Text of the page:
Monday 28 December 2009


Boxing Day always reminds us of the issue of hunting with dogs. Sara Scarlett, in Liberal Vision on Boxing Day, called the ban on hunting with dogs illiberal. I don't agree with that. I see the issue as split into two parts. One is about human rights and freedom. The other is about animal welfare. If it were just a question of freedom, I would have no problem at all. Hunting with dogs would be to me like Morris dancing. I have absolutely no wish to do it, but if you want to dress up in funny clothes and parade around the countryside flaunting your silliness, I will defend and indeed celebrate your right to do so. But it is not just about freedom, it is also about animal welfare, and there we have a problem. Nobody has a right to be cruel to animals - in my opinion. Other people might think they do, in which case that has to be debated. As it stands we have a long tradition in this country of legislation to prevent cruelty to animals in all sorts of ways. Hunting with dogs cannot be exempt from that tradition. It is, of course, open to debate as to whether hunting with dogs is cruel or not - many maintain that it is not. For me a pursuit designed to take as long as possible (otherwise it would not be any fun) is designed to cause maximum fear in the animal pursued. I'll concede that it is debatable, but that is where I stand. And I will not for a moment accept that an argument so based is illiberal. The animal kingdom is part of our concern as well as the human.

Sara raises some other powerful issues, notably the issue of rural poverty, and the issue of unintended consequences. Both of them are valid and deserve our attention. Sara suggests that in terms of animal welfare the act has been counter-productive. The claim is disputed in the comments, but let us accept it at face value for the moment. She also claims that jobs have been lost and the rural economy has suffered. The claim is again disputable, but let us for the moment accept it. Both these issues are not the result of the act per se, but of the way in which it was couched and implemented.

The Hunting Act stands with reform of the House of Lords as showing up Tony Blair at his worst. Not in terms of class war, or in terms of doctrine, but in terms of ability to get things done. Blair's ability to bring people together and to forge a consensus was one of his greatest political strengths. He did a brilliant job on the Labour Party. He was undoubtedly very good at it. His weakness though was that he *needed* to find a consensus. He failed to recognise with both hunting and the House of Lords that there were people who would make a point of disliking any move for reform, and he failed therefore to move as quickly or as decisively as he could have done.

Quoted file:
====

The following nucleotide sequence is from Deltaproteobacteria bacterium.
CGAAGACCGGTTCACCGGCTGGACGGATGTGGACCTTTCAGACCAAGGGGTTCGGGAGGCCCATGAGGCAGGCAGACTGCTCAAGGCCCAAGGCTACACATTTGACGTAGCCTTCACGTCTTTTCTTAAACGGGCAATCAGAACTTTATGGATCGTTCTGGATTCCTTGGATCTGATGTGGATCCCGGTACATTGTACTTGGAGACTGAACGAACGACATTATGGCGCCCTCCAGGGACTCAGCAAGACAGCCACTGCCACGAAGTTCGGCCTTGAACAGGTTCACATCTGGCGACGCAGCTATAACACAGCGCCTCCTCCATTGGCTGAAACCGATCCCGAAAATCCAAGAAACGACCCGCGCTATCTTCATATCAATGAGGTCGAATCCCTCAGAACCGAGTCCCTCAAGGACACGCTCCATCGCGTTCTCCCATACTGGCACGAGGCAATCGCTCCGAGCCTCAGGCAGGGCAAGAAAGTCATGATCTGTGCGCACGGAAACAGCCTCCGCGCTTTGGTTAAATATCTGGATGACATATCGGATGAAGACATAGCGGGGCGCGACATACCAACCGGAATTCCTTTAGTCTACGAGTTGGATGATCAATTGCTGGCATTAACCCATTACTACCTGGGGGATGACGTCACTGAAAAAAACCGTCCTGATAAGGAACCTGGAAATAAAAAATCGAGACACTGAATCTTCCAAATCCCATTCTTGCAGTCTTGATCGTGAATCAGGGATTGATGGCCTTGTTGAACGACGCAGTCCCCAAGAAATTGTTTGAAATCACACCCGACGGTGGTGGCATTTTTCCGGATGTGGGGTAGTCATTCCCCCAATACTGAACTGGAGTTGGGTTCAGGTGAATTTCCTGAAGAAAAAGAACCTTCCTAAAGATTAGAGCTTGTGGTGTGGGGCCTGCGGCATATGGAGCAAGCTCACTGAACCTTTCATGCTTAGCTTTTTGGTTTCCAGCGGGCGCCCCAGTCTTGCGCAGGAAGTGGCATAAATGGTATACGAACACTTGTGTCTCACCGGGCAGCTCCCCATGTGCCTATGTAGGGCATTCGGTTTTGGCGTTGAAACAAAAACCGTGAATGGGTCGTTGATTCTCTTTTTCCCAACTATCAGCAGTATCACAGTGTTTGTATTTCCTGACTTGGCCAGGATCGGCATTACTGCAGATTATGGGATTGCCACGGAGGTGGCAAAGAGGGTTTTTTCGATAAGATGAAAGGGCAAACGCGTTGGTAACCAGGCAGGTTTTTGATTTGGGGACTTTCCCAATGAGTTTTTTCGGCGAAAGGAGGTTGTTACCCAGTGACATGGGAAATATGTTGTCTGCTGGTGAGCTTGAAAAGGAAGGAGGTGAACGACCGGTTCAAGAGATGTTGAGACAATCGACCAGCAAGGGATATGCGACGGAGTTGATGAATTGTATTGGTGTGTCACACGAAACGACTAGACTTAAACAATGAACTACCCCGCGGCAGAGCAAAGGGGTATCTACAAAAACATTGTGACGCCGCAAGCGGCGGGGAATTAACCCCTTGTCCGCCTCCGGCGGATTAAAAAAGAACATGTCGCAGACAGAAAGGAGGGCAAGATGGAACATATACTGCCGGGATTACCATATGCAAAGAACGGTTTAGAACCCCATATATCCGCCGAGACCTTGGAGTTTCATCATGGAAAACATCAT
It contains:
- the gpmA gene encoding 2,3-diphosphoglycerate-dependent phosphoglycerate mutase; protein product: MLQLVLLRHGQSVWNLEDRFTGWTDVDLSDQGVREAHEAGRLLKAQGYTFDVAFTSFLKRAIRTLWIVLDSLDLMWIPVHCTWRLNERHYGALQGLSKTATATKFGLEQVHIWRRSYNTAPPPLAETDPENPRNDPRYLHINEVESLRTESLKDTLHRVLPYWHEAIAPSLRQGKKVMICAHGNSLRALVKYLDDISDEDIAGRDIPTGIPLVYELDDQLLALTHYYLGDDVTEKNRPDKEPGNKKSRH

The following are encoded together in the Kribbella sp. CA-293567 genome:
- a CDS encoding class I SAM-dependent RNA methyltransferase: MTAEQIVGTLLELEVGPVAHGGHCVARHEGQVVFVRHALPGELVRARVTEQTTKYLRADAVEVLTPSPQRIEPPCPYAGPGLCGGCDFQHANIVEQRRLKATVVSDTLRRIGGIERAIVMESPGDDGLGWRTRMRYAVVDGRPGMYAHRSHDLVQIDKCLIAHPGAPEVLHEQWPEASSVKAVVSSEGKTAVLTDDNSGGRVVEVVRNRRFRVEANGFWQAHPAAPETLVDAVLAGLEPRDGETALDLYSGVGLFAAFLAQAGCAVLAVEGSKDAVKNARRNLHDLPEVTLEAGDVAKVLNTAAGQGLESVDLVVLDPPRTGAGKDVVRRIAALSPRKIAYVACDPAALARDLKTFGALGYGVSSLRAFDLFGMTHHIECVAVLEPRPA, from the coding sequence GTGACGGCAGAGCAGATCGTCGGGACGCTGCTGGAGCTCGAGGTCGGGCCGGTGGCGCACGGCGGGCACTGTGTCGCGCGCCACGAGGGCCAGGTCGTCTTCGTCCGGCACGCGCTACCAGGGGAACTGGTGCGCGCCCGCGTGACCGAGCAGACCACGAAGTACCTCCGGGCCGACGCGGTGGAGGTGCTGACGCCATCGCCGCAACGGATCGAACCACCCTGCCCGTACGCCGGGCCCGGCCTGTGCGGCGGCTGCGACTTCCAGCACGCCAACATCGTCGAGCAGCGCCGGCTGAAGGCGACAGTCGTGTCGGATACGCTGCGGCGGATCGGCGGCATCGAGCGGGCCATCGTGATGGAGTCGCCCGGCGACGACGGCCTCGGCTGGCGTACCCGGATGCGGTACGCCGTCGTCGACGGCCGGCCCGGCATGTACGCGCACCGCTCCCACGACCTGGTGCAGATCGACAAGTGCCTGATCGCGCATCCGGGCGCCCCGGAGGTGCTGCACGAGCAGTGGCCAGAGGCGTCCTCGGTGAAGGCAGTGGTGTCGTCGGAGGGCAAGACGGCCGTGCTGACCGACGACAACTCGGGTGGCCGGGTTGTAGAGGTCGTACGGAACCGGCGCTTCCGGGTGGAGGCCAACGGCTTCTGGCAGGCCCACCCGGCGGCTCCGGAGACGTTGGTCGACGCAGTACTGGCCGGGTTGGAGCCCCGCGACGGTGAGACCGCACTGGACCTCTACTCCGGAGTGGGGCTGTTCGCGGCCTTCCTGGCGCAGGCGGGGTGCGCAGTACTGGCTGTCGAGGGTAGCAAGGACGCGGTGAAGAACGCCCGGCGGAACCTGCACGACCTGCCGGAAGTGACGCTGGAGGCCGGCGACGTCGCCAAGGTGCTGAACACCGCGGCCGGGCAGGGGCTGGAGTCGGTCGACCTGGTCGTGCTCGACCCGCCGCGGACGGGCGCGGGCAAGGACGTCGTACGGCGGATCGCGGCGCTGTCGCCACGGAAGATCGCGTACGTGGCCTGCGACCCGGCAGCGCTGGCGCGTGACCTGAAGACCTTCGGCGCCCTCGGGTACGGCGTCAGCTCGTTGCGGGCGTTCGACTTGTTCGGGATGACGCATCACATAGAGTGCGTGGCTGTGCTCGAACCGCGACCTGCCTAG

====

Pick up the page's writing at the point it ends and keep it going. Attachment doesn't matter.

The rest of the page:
The fact that the Hunting Act was never accepted in some quarters is not Tony Blair's fault (though some of its weaknesses are), but that fact is at the root of the issue of any backlash on animal welfare. Rather than accept the spirit of the legislation, those responsible resort to indiscriminate tactics such as poison, while failing to look at control measures in a professional and calm sighted manner. Perhaps the Act could have provided funding for better methods; that might have prevented some of the current cruelties. But my point is not that the Act should not have happened, but that it should have been better drafted.

The issue of rural poverty is, I think, a non sequitur in terms of animal welfare. If rural poverty is an argument against preventing hunting with dogs, then urban poverty ought to be an argument against preventing bear baiting, or dog fighting. It isn't. If a loss of jobs was demonstrable at the time of the Act, then that situation could have been ameliorated by funding for rural improvement, either in the Act or by other means. Again, the issue is not that the Act should not have happened but that it should have been better implemented. In any case, either way, Liberal Democrat policy to lower taxes for poor people, whether urban or rural, is better and more coherent policy than either Labour or Conservative offerings. It is a far better way to move against rural poverty than bringing back hunting with dogs.

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